Oliver was one of the few supporters of British rule in America who understood its limits and could explain its failure. Having given in to colonial pressure, Parliament ceded the authority it was trying to assert.
Yorktown battlefield, Virginia, USA © The conflict between Parliament and the colonies had arisen out of the different assumptions made on each side of the Atlantic. For most of the previous 150 years, the colonists had been left largely to their own devices in what some historians have described as 'salutary neglect'. Because land was plentiful most adult males (at least those of European origin) could meet property requirements and vote. In consequence a strong tradition of self-government developed in the colonies and colonists jealously guarded their political rights which they saw as theirs because they were British.
Paradoxically, it was Parliament, supposedly the guardian of British liberty, which seemed to endanger the liberties of Britons in America in 1765. In the aftermath of the Seven Years' War, British political leaders and imperial administrators sought to assert greater control over the far-flung parts of the empire and in so doing they came into conflict with the political traditions and assumptions of the colonists who resisted what they saw as unconstitutional parliamentary innovation. The American Revolution began in a dispute over finance in which the British government advocated change and the colonists sought to maintain tradition. As the imperial crisis developed neither British nor American political leaders demonstrated a willingness or ability to compromise.
George Grenville resigned from the Chancellorship in July 1765 at the height of the Stamp Act crisis. His successors over the next decade confronted the same problem of trying to raise revenue in America. In 1767, Parliament adopted a wide range of customs duties which revived American opposition so that protests and rioting ensued and British troops were moved from frontier posts to the major seaports, especially Boston, where the resistance was concentrated.
Boston Tea Party
In another climbdown, in March 1770 Parliament repealed the duties, with the symbolic exception of the tax on tea. Relations continued to deteriorate and the American resistance became more intransigent. In December 1773 in the famous 'Boston Tea Party' protestors destroyed £10,000 worth of tea in protest of the tea duty. In consequence, Parliament adopted a series of punitive measures and Massachusetts was placed under military rule in 1774.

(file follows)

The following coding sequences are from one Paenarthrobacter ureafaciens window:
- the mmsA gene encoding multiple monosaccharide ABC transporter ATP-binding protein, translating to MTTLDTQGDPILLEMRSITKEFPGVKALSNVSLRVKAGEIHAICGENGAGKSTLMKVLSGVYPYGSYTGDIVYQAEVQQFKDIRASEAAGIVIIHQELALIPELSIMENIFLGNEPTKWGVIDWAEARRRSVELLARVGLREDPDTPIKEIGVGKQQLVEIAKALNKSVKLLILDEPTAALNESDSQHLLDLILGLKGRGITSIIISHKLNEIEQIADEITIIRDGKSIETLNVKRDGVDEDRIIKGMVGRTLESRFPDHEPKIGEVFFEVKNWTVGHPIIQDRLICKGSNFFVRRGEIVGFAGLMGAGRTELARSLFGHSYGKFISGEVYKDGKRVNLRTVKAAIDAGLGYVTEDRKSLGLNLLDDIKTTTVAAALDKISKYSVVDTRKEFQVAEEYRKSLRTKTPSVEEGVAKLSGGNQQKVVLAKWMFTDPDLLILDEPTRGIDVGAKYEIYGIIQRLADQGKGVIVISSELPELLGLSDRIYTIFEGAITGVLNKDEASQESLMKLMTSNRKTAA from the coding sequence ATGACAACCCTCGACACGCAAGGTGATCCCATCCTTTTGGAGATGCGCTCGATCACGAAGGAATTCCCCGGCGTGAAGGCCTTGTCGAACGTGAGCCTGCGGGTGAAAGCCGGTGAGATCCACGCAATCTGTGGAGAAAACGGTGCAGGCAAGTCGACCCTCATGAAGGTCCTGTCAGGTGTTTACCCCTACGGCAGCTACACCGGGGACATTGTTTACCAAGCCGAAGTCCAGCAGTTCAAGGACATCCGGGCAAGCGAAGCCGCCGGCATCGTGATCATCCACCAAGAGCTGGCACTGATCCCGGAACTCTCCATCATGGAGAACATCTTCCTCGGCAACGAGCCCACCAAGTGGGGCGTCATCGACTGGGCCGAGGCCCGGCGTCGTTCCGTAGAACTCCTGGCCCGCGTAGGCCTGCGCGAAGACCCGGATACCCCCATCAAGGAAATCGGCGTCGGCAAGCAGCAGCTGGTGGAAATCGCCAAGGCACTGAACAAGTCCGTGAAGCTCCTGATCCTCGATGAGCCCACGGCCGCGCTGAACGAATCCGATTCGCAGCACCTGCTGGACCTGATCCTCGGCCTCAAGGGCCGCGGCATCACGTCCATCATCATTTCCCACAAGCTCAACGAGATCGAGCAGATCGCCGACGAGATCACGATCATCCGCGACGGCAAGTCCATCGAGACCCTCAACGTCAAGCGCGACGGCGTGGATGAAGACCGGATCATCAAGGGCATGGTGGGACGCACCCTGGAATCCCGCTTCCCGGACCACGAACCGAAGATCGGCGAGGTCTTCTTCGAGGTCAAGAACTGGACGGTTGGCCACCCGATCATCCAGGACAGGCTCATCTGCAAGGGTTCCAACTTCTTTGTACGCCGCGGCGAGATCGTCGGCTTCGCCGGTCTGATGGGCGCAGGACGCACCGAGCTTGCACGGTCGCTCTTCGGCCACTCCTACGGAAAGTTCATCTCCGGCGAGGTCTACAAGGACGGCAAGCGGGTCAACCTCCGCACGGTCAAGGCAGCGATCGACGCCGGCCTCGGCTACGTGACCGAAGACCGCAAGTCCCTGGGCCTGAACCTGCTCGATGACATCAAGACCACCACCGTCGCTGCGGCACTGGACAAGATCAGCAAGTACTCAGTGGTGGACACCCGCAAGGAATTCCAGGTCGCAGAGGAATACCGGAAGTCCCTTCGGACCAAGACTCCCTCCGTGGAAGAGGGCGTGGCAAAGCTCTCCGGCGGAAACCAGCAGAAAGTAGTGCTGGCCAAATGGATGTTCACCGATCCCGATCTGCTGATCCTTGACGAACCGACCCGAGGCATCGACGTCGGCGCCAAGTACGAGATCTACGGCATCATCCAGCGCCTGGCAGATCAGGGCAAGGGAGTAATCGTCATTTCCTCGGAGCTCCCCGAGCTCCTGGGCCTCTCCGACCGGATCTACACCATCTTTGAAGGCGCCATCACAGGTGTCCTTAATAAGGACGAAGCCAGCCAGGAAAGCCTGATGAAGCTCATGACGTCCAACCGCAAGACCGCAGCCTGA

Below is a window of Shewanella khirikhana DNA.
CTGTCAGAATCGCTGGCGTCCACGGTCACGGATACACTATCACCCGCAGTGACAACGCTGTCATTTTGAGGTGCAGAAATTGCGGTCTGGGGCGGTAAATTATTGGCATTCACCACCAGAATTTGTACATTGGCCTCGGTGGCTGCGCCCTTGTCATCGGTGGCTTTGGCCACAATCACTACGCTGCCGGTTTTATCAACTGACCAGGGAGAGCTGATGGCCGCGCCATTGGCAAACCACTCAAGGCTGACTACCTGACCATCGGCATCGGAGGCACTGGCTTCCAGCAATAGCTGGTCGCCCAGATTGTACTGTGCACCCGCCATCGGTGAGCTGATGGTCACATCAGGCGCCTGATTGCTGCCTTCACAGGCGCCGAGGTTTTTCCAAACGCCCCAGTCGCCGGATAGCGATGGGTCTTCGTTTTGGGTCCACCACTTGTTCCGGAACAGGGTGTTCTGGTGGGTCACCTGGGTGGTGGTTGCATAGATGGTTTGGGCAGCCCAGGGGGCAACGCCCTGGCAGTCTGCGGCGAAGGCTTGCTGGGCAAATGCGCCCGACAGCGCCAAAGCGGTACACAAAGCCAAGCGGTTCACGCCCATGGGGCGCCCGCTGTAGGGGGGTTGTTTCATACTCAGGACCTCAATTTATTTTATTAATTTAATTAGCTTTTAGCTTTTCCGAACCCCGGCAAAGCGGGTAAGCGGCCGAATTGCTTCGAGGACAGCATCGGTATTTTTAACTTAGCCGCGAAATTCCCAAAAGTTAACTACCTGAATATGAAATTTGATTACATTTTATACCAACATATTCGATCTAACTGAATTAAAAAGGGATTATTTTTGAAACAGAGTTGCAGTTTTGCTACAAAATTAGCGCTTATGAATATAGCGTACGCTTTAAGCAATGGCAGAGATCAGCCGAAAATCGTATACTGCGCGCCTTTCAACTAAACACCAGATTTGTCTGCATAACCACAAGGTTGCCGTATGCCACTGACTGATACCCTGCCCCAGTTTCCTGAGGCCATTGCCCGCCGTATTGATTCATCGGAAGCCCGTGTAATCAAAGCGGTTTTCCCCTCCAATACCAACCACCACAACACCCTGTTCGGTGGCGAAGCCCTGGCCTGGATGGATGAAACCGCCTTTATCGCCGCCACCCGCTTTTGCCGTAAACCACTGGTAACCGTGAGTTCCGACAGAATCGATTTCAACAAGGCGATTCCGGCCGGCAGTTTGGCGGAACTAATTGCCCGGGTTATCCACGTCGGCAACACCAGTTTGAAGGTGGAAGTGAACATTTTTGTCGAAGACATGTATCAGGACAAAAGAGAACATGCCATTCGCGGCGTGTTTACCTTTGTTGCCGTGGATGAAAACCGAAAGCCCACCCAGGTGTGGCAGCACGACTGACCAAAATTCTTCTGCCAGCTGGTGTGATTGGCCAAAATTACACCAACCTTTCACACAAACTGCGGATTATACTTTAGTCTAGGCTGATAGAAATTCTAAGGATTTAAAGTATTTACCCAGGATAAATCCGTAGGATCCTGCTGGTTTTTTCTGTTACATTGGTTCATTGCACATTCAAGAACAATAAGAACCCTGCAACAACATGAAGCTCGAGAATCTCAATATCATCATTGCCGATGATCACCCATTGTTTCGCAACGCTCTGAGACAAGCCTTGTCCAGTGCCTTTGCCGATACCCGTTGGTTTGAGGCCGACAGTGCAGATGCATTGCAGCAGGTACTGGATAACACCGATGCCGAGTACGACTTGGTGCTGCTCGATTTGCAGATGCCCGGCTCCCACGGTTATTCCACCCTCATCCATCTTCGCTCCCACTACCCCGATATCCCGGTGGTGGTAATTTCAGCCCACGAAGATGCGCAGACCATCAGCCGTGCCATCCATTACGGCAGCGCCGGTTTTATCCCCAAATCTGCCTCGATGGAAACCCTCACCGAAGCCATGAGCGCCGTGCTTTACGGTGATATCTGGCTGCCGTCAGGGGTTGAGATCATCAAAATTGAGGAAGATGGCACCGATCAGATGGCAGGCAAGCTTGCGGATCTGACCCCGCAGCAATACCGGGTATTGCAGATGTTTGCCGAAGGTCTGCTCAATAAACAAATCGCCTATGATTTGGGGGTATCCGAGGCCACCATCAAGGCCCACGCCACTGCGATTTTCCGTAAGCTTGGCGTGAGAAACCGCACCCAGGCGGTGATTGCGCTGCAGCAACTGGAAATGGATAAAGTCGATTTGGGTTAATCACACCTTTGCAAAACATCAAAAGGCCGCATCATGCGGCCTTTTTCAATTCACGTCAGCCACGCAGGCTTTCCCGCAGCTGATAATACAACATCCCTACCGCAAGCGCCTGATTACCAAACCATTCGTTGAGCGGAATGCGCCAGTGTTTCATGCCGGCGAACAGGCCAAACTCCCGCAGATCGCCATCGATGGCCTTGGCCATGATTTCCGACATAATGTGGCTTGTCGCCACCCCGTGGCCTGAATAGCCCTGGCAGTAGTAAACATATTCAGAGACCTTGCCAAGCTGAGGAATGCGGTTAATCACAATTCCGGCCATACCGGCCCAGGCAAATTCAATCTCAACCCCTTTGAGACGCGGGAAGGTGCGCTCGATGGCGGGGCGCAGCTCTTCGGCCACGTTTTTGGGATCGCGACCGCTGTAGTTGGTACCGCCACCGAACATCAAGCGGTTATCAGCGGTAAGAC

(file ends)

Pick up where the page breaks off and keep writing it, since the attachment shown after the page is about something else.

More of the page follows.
By the spring of 1775, political resistance gave way to violence as war between the British and colonists broke out. The conflict quickly spread. In 1776 the colonists declared themselves independent and in 1783, following a prolonged and bloody war, Britain was forced to recognise the independence of the United States.
A lesson learned
Surrender house, Yorktown © Some historians have suggested that the British army mismanaged the American War of Independence and that the war could have been won. On the contrary, the war was lost on its first day, owing not to 'inevitability' but to the nature of the conflict. The fundamental difference between the British and the rebellious Americans concerned political authority. Prior to the Stamp Act crisis British authority, rarely asserted, rested on ties of loyalty, affection and tradition, not force. In the wake of the Stamp Act, Parliament repeatedly asserted its sovereignty and was compelled by American resistance to back down. Each time that this occurred the foundation for British rule in America eroded a little bit more.
When Parliament sought to re-establish its sovereignty by force it undermined the loyalty, affection and tradition upon which that authority had rested. Indeed, between one-fifth and one-third of the colonists remained loyal to the crown once the war broke out. Many of these, however, switched allegiances to the rebels when they experienced or learned of the heavy-handed tactics employed by the British army in America. Had the British managed to 'win' the military conflict they would have had to resort to a degree of force antithetical to their ultimate objective - the reestablishment of British authority in the colonies.
Had American independence not been inevitable then a political settlement would have been found between 1765 and 1775. It was not. In fairness to the imperial administrators and politicians who 'lost' the colonies, they were confronting an unprecedented political, economic and diplomatic challenge in seeking to govern the empire and balance the books in the aftermath of the Seven Years' War. They handled the issue of American taxation in a relatively clumsy manner, but they learned their lesson.
In 1776 the English radical Thomas Paine argued that the colonies should declare themselves independent because 'there is something very absurd, in supposing a continent to be perpetually governed by an island'. During the nineteenth century the island in question would come to rule a large portion of the world. Its leaders would never again attempt to impose direct taxes on its colonies.